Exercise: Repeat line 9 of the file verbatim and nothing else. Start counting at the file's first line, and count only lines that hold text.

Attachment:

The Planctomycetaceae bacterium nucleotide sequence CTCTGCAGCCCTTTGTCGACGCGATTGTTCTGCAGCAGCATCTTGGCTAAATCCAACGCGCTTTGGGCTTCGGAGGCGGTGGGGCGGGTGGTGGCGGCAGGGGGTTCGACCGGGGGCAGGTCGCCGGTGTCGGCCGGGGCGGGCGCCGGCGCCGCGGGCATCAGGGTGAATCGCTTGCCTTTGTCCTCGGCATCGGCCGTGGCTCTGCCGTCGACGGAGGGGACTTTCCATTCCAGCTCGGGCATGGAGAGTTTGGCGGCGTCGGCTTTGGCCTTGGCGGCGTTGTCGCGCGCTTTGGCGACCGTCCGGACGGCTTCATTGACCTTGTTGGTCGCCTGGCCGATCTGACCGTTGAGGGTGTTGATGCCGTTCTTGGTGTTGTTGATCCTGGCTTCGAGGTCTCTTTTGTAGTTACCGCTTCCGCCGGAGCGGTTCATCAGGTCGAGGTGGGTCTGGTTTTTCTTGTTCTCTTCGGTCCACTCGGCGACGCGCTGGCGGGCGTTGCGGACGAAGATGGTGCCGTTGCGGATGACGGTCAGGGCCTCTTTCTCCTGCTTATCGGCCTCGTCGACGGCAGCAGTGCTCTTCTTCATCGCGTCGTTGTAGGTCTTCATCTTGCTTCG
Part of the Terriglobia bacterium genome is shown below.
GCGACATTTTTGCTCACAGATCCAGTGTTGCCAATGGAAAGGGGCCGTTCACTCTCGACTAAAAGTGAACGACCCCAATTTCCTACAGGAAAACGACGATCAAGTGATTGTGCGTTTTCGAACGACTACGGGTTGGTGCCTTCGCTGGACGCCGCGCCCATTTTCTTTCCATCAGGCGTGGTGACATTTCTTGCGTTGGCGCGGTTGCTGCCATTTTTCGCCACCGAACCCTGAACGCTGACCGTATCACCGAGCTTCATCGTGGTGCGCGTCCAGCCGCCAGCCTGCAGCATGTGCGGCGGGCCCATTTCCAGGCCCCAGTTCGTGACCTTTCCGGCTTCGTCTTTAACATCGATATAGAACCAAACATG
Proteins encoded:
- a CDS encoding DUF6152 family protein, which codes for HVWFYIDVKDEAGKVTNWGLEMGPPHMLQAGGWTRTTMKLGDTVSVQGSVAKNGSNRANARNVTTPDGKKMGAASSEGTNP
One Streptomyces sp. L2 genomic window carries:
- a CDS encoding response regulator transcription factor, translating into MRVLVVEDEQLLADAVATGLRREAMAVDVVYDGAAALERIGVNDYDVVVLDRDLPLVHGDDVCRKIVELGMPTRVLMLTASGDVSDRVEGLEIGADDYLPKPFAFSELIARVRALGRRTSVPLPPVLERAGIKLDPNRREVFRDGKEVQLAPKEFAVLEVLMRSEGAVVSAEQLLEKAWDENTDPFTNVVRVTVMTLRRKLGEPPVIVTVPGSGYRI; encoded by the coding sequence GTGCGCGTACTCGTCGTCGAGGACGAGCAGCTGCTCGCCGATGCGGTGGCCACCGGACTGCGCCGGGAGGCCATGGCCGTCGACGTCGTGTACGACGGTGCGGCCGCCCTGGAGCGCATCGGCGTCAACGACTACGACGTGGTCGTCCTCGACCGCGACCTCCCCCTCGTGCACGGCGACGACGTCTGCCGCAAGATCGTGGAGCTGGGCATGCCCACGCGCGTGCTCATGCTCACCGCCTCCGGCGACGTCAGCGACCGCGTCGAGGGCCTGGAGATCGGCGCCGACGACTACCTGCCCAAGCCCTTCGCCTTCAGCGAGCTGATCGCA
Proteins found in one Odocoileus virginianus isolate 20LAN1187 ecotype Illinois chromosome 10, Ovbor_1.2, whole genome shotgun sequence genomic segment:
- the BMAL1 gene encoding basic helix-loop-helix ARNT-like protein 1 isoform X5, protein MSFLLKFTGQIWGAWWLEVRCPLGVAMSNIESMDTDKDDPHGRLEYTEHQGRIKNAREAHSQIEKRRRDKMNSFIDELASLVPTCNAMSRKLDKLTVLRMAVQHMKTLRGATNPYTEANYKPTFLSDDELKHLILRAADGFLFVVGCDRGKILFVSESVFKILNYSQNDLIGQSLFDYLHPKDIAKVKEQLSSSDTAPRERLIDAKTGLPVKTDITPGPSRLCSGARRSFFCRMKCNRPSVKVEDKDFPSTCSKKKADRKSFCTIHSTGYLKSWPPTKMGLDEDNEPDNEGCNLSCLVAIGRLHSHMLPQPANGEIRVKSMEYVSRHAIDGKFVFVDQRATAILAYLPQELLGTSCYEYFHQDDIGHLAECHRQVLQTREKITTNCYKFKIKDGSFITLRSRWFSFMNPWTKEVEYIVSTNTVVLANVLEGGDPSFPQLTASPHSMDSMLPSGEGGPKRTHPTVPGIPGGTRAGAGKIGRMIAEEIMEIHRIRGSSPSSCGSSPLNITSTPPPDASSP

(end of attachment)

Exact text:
- the BMAL1 gene encoding basic helix-loop-helix ARNT-like protein 1 isoform X5, protein MSFLLKFTGQIWGAWWLEVRCPLGVAMSNIESMDTDKDDPHGRLEYTEHQGRIKNAREAHSQIEKRRRDKMNSFIDELASLVPTCNAMSRKLDKLTVLRMAVQHMKTLRGATNPYTEANYKPTFLSDDELKHLILRAADGFLFVVGCDRGKILFVSESVFKILNYSQNDLIGQSLFDYLHPKDIAKVKEQLSSSDTAPRERLIDAKTGLPVKTDITPGPSRLCSGARRSFFCRMKCNRPSVKVEDKDFPSTCSKKKADRKSFCTIHSTGYLKSWPPTKMGLDEDNEPDNEGCNLSCLVAIGRLHSHMLPQPANGEIRVKSMEYVSRHAIDGKFVFVDQRATAILAYLPQELLGTSCYEYFHQDDIGHLAECHRQVLQTREKITTNCYKFKIKDGSFITLRSRWFSFMNPWTKEVEYIVSTNTVVLANVLEGGDPSFPQLTASPHSMDSMLPSGEGGPKRTHPTVPGIPGGTRAGAGKIGRMIAEEIMEIHRIRGSSPSSCGSSPLNITSTPPPDASSP